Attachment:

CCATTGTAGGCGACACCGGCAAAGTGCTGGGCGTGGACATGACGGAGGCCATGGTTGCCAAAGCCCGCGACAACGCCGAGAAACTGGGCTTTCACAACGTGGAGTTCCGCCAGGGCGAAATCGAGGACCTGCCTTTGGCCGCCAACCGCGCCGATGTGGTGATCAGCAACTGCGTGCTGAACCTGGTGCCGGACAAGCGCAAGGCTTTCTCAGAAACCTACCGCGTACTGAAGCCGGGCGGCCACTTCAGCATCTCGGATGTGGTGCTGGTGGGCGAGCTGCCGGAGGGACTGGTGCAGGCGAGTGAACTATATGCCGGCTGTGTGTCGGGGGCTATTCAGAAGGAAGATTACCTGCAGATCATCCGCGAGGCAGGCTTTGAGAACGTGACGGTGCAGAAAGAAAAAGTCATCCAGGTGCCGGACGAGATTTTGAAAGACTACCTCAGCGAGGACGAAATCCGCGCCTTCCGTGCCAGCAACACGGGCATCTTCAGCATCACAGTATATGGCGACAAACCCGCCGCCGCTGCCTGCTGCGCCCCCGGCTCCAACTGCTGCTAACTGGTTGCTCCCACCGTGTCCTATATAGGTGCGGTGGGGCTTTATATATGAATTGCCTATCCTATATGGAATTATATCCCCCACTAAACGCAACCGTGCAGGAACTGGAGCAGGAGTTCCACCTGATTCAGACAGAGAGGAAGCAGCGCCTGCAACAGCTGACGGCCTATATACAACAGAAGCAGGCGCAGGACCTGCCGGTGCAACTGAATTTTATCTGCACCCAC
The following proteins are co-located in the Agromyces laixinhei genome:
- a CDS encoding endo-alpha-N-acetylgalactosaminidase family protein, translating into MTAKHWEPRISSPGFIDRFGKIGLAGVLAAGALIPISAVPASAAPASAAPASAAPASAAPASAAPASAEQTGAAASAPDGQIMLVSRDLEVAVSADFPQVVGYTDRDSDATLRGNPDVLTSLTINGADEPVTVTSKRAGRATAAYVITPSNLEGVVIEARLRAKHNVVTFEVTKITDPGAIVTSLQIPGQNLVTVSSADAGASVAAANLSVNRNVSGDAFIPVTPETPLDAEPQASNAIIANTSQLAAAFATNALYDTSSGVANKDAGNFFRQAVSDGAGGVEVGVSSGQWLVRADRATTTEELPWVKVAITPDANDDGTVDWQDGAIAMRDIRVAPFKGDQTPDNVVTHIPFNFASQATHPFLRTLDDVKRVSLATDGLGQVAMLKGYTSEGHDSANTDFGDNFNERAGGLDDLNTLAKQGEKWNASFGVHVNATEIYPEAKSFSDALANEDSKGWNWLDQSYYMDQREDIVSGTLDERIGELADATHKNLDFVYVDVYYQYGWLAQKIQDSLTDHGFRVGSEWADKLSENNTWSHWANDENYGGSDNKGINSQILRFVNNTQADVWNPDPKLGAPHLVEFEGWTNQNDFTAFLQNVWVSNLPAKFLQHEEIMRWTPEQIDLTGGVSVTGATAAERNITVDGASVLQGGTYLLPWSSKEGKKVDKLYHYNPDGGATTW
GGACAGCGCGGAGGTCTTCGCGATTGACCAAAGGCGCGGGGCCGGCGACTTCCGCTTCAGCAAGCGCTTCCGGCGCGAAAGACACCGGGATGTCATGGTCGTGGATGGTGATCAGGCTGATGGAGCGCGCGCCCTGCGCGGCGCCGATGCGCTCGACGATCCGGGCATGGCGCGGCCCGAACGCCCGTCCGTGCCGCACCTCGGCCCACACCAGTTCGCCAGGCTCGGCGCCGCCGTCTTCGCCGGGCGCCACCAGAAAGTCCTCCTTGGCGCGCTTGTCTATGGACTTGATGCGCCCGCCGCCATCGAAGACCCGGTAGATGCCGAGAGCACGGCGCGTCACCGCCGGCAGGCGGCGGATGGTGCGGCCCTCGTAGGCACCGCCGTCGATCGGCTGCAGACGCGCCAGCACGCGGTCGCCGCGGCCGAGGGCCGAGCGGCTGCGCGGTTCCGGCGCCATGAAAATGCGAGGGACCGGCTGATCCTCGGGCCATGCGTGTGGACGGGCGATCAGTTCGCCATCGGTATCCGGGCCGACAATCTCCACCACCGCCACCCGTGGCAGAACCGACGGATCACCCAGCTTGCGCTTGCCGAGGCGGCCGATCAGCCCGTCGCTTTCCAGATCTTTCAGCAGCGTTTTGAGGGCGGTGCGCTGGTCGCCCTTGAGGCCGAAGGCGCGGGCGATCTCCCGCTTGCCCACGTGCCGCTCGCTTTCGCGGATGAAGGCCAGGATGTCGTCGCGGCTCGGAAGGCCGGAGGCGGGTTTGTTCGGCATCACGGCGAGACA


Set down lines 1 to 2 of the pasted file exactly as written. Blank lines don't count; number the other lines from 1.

CCATTGTAGGCGACACCGGCAAAGTGCTGGGCGTGGACATGACGGAGGCCATGGTTGCCAAAGCCCGCGACAACGCCGAGAAACTGGGCTTTCACAACGTGGAGTTCCGCCAGGGCGAAATCGAGGACCTGCCTTTGGCCGCCAACCGCGCCGATGTGGTGATCAGCAACTGCGTGCTGAACCTGGTGCCGGACAAGCGCAAGGCTTTCTCAGAAACCTACCGCGTACTGAAGCCGGGCGGCCACTTCAGCATCTCGGATGTGGTGCTGGTGGGCGAGCTGCCGGAGGGACTGGTGCAGGCGAGTGAACTATATGCCGGCTGTGTGTCGGGGGCTATTCAGAAGGAAGATTACCTGCAGATCATCCGCGAGGCAGGCTTTGAGAACGTGACGGTGCAGAAAGAAAAAGTCATCCAGGTGCCGGACGAGATTTTGAAAGACTACCTCAGCGAGGACGAAATCCGCGCCTTCCGTGCCAGCAACACGGGCATCTTCAGCATCACAGTATATGGCGACAAACCCGCCGCCGCTGCCTGCTGCGCCCCCGGCTCCAACTGCTGCTAACTGGTTGCTCCCACCGTGTCCTATATAGGTGCGGTGGGGCTTTATATATGAATTGCCTATCCTATATGGAATTATATCCCCCACTAAACGCAACCGTGCAGGAACTGGAGCAGGAGTTCCACCTGATTCAGACAGAGAGGAAGCAGCGCCTGCAACAGCTGACGGCCTATATACAACAGAAGCAGGCGCAGGACCTGCCGGTGCAACTGAATTTTATCTGCACCCAC
The following proteins are co-located in the Agromyces laixinhei genome: